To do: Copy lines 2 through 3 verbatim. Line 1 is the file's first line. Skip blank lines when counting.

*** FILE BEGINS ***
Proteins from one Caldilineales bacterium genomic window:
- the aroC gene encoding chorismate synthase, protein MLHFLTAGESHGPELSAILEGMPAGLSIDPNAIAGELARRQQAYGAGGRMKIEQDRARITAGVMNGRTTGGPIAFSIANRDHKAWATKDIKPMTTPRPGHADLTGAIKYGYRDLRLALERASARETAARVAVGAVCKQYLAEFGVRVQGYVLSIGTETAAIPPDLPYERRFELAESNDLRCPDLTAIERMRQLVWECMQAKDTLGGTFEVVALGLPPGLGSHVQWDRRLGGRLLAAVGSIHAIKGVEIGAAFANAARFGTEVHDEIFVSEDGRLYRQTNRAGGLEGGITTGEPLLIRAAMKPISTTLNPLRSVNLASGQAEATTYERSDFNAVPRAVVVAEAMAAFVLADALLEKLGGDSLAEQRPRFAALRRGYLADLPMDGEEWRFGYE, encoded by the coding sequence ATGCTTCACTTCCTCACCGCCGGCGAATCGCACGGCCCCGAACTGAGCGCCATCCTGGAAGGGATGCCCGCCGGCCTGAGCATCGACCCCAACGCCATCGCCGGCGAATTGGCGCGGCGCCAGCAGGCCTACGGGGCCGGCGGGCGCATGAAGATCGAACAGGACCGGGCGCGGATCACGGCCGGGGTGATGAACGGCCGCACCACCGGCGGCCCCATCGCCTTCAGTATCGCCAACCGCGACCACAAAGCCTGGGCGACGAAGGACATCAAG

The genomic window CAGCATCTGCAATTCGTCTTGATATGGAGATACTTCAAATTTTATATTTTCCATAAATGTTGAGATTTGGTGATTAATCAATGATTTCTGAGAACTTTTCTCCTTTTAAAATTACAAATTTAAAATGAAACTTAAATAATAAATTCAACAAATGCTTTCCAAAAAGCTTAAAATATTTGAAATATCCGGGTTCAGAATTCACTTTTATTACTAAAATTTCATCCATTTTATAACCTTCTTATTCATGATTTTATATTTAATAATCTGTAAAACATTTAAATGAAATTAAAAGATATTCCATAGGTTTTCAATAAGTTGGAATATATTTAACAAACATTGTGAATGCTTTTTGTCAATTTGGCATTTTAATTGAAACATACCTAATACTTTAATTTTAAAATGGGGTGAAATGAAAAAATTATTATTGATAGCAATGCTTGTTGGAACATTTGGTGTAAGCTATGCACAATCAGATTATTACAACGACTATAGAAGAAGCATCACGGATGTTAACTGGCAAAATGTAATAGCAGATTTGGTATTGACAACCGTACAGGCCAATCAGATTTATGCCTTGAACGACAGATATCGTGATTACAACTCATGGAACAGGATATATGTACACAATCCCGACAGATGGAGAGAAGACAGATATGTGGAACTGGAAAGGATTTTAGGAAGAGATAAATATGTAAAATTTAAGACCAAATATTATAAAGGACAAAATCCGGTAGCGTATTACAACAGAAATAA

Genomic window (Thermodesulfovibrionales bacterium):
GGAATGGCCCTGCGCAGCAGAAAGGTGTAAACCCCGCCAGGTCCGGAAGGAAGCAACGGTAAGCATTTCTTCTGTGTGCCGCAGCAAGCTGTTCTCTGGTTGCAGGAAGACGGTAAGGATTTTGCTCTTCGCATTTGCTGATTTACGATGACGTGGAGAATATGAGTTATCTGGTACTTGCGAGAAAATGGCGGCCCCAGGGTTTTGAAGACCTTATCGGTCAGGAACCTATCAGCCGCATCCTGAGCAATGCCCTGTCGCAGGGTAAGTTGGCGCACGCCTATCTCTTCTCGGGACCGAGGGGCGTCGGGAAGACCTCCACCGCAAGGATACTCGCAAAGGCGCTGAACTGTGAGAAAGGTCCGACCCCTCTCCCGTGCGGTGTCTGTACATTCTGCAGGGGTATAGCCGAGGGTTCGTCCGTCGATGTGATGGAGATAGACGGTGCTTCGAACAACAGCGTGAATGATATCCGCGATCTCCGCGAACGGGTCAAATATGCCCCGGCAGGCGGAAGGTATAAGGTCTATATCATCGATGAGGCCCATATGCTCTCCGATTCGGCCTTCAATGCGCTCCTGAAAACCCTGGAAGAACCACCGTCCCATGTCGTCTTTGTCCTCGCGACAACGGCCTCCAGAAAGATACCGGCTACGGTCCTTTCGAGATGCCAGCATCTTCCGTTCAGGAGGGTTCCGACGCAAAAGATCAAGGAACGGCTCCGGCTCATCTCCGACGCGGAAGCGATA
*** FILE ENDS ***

- the aroC gene encoding chorismate synthase, protein MLHFLTAGESHGPELSAILEGMPAGLSIDPNAIAGELARRQQAYGAGGRMKIEQDRARITAGVMNGRTTGGPIAFSIANRDHKAWATKDIKPMTTPRPGHADLTGAIKYGYRDLRLALERASARETAARVAVGAVCKQYLAEFGVRVQGYVLSIGTETAAIPPDLPYERRFELAESNDLRCPDLTAIERMRQLVWECMQAKDTLGGTFEVVALGLPPGLGSHVQWDRRLGGRLLAAVGSIHAIKGVEIGAAFANAARFGTEVHDEIFVSEDGRLYRQTNRAGGLEGGITTGEPLLIRAAMKPISTTLNPLRSVNLASGQAEATTYERSDFNAVPRAVVVAEAMAAFVLADALLEKLGGDSLAEQRPRFAALRRGYLADLPMDGEEWRFGYE, encoded by the coding sequence ATGCTTCACTTCCTCACCGCCGGCGAATCGCACGGCCCCGAACTGAGCGCCATCCTGGAAGGGATGCCCGCCGGCCTGAGCATCGACCCCAACGCCATCGCCGGCGAATTGGCGCGGCGCCAGCAGGCCTACGGGGCCGGCGGGCGCATGAAGATCGAACAGGACCGGGCGCGGATCACGGCCGGGGTGATGAACGGCCGCACCACCGGCGGCCCCATCGCCTTCAGTATCGCCAACCGCGACCACAAAGCCTGGGCGACGAAGGACATCAAG

The genomic window CAGCATCTGCAATTCGTCTTGATATGGAGATACTTCAAATTTTATATTTTCCATAAATGTTGAGATTTGGTGATTAATCAATGATTTCTGAGAACTTTTCTCCTTTTAAAATTACAAATTTAAAATGAAACTTAAATAATAAATTCAACAAATGCTTTCCAAAAAGCTTAAAATATTTGAAATATCCGGGTTCAGAATTCACTTTTATTACTAAAATTTCATCCATTTTATAACCTTCTTATTCATGATTTTATATTTAATAATCTGTAAAACATTTAAATGAAATTAAAAGATATTCCATAGGTTTTCAATAAGTTGGAATATATTTAACAAACATTGTGAATGCTTTTTGTCAATTTGGCATTTTAATTGAAACATACCTAATACTTTAATTTTAAAATGGGGTGAAATGAAAAAATTATTATTGATAGCAATGCTTGTTGGAACATTTGGTGTAAGCTATGCACAATCAGATTATTACAACGACTATAGAAGAAGCATCACGGATGTTAACTGGCAAAATGTAATAGCAGATTTGGTATTGACAACCGTACAGGCCAATCAGATTTATGCCTTGAACGACAGATATCGTGATTACAACTCATGGAACAGGATATATGTACACAATCCCGACAGATGGAGAGAAGACAGATATGTGGAACTGGAAAGGATTTTAGGAAGAGATAAATATGTAAAATTTAAGACCAAATATTATAAAGGACAAAATCCGGTAGCGTATTACAACAGAAATAA